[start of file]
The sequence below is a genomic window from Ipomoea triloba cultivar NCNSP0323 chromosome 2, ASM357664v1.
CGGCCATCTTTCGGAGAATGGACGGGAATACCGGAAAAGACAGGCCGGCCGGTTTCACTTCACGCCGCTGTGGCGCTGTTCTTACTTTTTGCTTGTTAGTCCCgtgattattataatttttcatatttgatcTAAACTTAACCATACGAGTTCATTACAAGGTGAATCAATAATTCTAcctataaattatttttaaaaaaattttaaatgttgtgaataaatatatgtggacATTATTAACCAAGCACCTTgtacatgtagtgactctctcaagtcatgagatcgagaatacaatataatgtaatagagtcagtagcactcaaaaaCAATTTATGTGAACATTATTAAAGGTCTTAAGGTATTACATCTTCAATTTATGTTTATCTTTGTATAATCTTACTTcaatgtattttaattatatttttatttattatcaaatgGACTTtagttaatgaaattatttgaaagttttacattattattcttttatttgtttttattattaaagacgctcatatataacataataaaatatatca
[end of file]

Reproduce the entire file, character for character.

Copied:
The sequence below is a genomic window from Ipomoea triloba cultivar NCNSP0323 chromosome 2, ASM357664v1.
CGGCCATCTTTCGGAGAATGGACGGGAATACCGGAAAAGACAGGCCGGCCGGTTTCACTTCACGCCGCTGTGGCGCTGTTCTTACTTTTTGCTTGTTAGTCCCgtgattattataatttttcatatttgatcTAAACTTAACCATACGAGTTCATTACAAGGTGAATCAATAATTCTAcctataaattatttttaaaaaaattttaaatgttgtgaataaatatatgtggacATTATTAACCAAGCACCTTgtacatgtagtgactctctcaagtcatgagatcgagaatacaatataatgtaatagagtcagtagcactcaaaaaCAATTTATGTGAACATTATTAAAGGTCTTAAGGTATTACATCTTCAATTTATGTTTATCTTTGTATAATCTTACTTcaatgtattttaattatatttttatttattatcaaatgGACTTtagttaatgaaattatttgaaagttttacattattattcttttatttgtttttattattaaagacgctcatatataacataataaaatatatca